“There is no typical program controls assignment,” says Hill Program Controls Manager Anne Middlebrook. “But no matter what kind of program we support, our work always involves facilitating culture and collaboration, as much as it does program and project controls.” Once the team is on the same page culturally, Ms. Middlebrook suggests, it becomes natural to collaborate and tackle issues before they threaten projects, leading to better outcomes and more satisfied clients.
Ms. Middlebrook works with Hill International, Inc., a large project and construction management firm (PM/CM) often tasked with providing program and project controls for multi-billion-dollar, multi-year assignments. Currently, Ms. Middlebrook leads San Francisco International Airport’s (SFO) Capital Program Support Services (CPSS) engagement. The capital improvement program (CIP) represents a significant investment in SFO’s assets, with many capital projects planned in the coming decade and all happening as the airport industry prepares to rebound from the impact of COVID-19. Key drivers of the CIP include adjusting to the reality of the COVID-19 pandemic, accommodating long-term growth in passenger traffic and international flights, enhancing the passenger experience, and developing net-zero energy buildings to support SFO’s long-term goal of achieving an entire net-zero campus.
The work that Ms. Middlebrook and her team have done with SFO offers an example of how to cultivate collaboration on a program controls assignment and how to leverage that collaboration to overcome challenges and achieve better program results. Ms. Middlebrook points out that the ideal CIP delivery approach is based on two intertwined factors: the right mix of resources and an environment of partnership and open communication.
“Program controls happen, in a perfect world, organically—client-side personnel interacting closely, regularly, and harmoniously with contractors and designers, all making sure that projects are being planned and implemented according to the highest-possible standards. But that doesn’t always happen in real life, so it’s important for teams supporting capital programs to develop formal and demonstrably effective processes to monitor and track progress at both a macro and granular level. The backbone of these processes involves establishing an environment of partnership, facilitating communication, and finding the right mix of resources to get the job done.”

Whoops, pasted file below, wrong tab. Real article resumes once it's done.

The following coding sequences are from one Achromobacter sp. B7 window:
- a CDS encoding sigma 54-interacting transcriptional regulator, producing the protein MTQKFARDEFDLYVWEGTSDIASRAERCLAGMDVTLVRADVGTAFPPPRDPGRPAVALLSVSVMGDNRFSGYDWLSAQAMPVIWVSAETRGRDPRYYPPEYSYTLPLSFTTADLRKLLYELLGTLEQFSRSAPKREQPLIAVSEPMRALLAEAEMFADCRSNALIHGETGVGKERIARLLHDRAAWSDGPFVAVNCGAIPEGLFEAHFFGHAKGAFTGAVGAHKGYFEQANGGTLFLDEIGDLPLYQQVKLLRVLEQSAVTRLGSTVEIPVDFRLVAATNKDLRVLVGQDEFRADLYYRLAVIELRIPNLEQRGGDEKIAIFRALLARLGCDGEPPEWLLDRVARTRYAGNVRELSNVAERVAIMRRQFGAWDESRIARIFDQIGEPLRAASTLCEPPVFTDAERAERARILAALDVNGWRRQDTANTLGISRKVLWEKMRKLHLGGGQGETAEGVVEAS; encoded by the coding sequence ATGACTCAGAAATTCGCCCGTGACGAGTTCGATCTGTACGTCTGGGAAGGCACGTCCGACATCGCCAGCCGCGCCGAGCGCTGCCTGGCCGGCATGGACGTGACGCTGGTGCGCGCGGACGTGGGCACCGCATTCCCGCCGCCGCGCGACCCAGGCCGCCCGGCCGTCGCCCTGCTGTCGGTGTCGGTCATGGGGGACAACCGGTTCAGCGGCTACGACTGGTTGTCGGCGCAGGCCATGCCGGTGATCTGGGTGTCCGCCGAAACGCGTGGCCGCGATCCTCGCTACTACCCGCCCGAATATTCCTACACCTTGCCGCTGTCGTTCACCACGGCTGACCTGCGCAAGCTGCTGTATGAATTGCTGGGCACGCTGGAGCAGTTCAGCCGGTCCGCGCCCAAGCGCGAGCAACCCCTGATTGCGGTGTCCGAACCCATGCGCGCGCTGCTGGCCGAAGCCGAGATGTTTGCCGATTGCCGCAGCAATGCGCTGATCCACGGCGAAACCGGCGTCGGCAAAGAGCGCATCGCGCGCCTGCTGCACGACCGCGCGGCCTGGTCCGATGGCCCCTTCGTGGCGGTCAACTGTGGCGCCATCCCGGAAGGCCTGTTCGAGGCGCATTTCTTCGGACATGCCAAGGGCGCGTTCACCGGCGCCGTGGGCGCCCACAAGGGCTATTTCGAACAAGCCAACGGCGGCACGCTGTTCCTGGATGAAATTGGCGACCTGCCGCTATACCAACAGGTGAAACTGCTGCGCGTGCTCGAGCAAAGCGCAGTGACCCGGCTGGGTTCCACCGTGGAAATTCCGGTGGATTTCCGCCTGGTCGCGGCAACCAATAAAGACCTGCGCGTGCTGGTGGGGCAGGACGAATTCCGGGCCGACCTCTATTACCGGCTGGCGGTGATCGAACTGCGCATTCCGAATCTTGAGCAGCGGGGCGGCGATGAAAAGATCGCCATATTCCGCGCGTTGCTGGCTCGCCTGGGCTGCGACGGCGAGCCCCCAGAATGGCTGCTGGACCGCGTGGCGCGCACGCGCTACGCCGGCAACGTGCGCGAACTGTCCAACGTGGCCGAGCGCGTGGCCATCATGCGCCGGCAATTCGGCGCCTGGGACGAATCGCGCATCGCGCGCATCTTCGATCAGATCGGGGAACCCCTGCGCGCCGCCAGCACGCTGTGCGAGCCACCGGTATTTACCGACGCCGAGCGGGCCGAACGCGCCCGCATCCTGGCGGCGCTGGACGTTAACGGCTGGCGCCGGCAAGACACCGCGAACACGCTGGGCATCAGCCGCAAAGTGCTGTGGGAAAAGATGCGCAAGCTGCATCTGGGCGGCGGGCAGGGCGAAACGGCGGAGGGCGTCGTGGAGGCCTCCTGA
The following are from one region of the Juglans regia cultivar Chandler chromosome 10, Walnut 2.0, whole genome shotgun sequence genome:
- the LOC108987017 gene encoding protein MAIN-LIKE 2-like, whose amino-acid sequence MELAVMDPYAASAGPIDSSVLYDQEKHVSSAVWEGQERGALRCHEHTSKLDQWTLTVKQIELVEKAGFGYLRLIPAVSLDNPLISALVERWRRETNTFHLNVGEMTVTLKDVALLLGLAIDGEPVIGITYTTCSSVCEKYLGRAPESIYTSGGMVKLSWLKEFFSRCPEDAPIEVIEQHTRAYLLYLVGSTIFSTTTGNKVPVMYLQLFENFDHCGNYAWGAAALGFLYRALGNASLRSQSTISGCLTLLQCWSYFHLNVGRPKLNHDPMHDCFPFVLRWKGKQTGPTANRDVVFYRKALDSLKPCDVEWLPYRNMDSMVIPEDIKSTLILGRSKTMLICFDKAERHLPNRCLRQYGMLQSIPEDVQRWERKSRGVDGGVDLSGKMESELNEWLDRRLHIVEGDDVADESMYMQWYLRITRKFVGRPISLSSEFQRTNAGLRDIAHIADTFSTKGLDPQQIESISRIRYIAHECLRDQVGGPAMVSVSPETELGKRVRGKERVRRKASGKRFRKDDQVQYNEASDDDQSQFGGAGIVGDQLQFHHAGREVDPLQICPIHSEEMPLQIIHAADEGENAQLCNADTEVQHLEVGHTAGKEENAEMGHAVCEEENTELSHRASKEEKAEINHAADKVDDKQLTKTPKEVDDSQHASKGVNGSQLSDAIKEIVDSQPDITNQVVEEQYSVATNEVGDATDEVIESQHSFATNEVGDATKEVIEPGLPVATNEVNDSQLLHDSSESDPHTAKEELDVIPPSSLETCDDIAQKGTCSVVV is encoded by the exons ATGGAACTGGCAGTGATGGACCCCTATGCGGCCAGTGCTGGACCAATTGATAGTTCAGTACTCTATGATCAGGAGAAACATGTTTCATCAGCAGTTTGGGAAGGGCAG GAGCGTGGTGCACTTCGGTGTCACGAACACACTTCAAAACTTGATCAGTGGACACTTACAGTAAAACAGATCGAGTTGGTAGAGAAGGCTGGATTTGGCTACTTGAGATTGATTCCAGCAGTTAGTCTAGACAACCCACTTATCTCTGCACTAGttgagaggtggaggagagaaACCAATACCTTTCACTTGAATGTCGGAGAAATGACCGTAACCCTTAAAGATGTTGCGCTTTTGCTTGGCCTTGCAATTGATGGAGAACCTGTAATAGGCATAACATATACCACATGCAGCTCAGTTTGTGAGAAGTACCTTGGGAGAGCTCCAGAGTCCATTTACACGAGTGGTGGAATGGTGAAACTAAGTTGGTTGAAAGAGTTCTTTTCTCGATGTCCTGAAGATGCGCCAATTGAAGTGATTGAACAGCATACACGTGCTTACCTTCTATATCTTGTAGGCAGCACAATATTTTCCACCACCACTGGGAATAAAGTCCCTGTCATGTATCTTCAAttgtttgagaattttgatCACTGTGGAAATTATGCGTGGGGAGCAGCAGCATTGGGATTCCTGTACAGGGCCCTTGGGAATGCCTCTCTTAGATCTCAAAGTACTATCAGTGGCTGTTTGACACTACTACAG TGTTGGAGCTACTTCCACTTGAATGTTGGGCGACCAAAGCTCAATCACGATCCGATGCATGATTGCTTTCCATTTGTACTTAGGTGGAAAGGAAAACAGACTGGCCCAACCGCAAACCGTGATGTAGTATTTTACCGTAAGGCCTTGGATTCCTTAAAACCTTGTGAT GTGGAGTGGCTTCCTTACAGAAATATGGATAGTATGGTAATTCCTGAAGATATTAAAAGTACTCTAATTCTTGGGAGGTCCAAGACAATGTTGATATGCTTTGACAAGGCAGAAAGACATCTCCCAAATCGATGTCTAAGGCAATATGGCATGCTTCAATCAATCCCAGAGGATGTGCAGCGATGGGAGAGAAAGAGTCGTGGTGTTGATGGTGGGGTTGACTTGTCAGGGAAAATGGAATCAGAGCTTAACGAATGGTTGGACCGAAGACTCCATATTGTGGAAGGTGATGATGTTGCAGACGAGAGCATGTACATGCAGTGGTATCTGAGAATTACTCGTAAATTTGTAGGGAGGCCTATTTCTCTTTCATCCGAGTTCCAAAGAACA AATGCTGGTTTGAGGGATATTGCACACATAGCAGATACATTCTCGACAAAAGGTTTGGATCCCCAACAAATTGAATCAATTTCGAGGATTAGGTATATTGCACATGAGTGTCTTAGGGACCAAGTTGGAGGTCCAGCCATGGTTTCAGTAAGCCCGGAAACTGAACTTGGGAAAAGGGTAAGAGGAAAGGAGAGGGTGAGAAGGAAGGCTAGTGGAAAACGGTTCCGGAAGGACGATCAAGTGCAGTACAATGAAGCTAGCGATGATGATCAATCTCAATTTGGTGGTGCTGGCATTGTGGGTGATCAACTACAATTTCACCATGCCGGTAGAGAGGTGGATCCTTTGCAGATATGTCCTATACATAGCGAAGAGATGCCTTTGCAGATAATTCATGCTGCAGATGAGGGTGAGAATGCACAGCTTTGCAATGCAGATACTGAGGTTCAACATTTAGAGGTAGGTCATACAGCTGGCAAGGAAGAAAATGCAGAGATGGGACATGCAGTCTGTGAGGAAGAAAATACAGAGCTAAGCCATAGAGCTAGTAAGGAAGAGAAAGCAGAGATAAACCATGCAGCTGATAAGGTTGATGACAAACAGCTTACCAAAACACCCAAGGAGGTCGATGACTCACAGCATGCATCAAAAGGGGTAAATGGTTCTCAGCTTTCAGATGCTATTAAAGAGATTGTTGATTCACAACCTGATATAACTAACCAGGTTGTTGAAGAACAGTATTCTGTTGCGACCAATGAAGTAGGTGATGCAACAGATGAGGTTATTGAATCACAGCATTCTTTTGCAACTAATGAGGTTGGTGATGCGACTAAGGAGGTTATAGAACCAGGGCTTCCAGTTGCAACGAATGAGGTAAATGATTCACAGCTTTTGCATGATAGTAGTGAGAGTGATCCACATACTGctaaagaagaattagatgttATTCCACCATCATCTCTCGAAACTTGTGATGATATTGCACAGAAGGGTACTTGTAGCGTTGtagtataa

The physical, or, increasingly, virtual workspace is key to establishing the environment Ms. Middlebrook describes. The CPSS Team works, when present physically, in a new Consolidated Administrative Campus building on SFO property, which was completed as part of the CIP. Reflecting SFO’s collaborative culture, the 20-member CPSS Team and SFO Program Management were co-located in an open floorplan setting, keeping communication constant and open. Ms. Middlebrook called this workspace “a big key to our success at SFO.” She cited the continual engagement throughout the day with other SFO departments, such as program management or planning. This phase of the engagement allowed ideas to spread quickly, and the open floorplan leveled notions of hierarchy in the organization, strengthening partnerships and facilitating communication.
In the early months of 2020, however, the COVID-19 pandemic disrupted this highly effective work environment. As most of the office staff abruptly shifted to remote work, the SFO team had to rely on other tools for promoting partnerships and communication across the organization without sacrificing quality of service. Regular virtual meetings and a good deal of team commitment enabled the CPSS Team to quickly adapt to the new working conditions without missing a beat.
Another resource that SFO has been able to leverage to promote collaboration in the remote-working environment is their selected program controls technology, Unifier. This software, implemented pre-COVID, offers centralized data and real-time reporting for informed operational decision-making.